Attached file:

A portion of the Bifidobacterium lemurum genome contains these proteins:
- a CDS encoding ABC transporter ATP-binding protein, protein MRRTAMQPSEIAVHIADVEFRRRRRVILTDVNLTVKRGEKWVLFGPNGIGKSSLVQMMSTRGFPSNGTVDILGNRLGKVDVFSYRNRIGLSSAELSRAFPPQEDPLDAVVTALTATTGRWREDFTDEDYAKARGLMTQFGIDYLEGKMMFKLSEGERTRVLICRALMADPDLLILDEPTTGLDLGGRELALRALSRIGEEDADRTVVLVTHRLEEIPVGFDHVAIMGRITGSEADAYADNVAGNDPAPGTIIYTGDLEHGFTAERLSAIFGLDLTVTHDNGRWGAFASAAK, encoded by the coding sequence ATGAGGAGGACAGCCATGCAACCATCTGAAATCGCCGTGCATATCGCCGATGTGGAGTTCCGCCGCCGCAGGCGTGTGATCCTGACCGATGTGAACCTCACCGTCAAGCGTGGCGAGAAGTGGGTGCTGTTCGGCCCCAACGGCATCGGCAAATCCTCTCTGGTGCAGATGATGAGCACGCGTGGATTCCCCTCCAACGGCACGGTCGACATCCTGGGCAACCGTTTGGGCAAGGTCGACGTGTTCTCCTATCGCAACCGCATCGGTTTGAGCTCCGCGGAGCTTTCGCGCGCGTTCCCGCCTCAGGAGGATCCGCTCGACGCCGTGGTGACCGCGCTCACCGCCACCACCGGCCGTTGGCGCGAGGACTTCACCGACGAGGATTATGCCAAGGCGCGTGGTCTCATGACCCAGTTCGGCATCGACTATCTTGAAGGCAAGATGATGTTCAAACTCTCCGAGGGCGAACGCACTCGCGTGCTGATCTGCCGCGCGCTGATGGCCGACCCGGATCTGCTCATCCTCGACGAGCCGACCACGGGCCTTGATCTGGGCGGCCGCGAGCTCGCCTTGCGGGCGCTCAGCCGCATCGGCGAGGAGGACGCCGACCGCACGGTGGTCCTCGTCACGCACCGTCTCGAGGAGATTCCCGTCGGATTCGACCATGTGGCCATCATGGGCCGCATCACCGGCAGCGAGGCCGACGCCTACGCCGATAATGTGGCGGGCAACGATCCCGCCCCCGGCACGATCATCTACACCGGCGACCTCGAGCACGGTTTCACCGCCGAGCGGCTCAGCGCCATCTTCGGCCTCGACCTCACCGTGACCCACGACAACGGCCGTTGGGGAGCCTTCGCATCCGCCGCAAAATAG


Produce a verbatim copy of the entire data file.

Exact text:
A portion of the Bifidobacterium lemurum genome contains these proteins:
- a CDS encoding ABC transporter ATP-binding protein, protein MRRTAMQPSEIAVHIADVEFRRRRRVILTDVNLTVKRGEKWVLFGPNGIGKSSLVQMMSTRGFPSNGTVDILGNRLGKVDVFSYRNRIGLSSAELSRAFPPQEDPLDAVVTALTATTGRWREDFTDEDYAKARGLMTQFGIDYLEGKMMFKLSEGERTRVLICRALMADPDLLILDEPTTGLDLGGRELALRALSRIGEEDADRTVVLVTHRLEEIPVGFDHVAIMGRITGSEADAYADNVAGNDPAPGTIIYTGDLEHGFTAERLSAIFGLDLTVTHDNGRWGAFASAAK, encoded by the coding sequence ATGAGGAGGACAGCCATGCAACCATCTGAAATCGCCGTGCATATCGCCGATGTGGAGTTCCGCCGCCGCAGGCGTGTGATCCTGACCGATGTGAACCTCACCGTCAAGCGTGGCGAGAAGTGGGTGCTGTTCGGCCCCAACGGCATCGGCAAATCCTCTCTGGTGCAGATGATGAGCACGCGTGGATTCCCCTCCAACGGCACGGTCGACATCCTGGGCAACCGTTTGGGCAAGGTCGACGTGTTCTCCTATCGCAACCGCATCGGTTTGAGCTCCGCGGAGCTTTCGCGCGCGTTCCCGCCTCAGGAGGATCCGCTCGACGCCGTGGTGACCGCGCTCACCGCCACCACCGGCCGTTGGCGCGAGGACTTCACCGACGAGGATTATGCCAAGGCGCGTGGTCTCATGACCCAGTTCGGCATCGACTATCTTGAAGGCAAGATGATGTTCAAACTCTCCGAGGGCGAACGCACTCGCGTGCTGATCTGCCGCGCGCTGATGGCCGACCCGGATCTGCTCATCCTCGACGAGCCGACCACGGGCCTTGATCTGGGCGGCCGCGAGCTCGCCTTGCGGGCGCTCAGCCGCATCGGCGAGGAGGACGCCGACCGCACGGTGGTCCTCGTCACGCACCGTCTCGAGGAGATTCCCGTCGGATTCGACCATGTGGCCATCATGGGCCGCATCACCGGCAGCGAGGCCGACGCCTACGCCGATAATGTGGCGGGCAACGATCCCGCCCCCGGCACGATCATCTACACCGGCGACCTCGAGCACGGTTTCACCGCCGAGCGGCTCAGCGCCATCTTCGGCCTCGACCTCACCGTGACCCACGACAACGGCCGTTGGGGAGCCTTCGCATCCGCCGCAAAATAG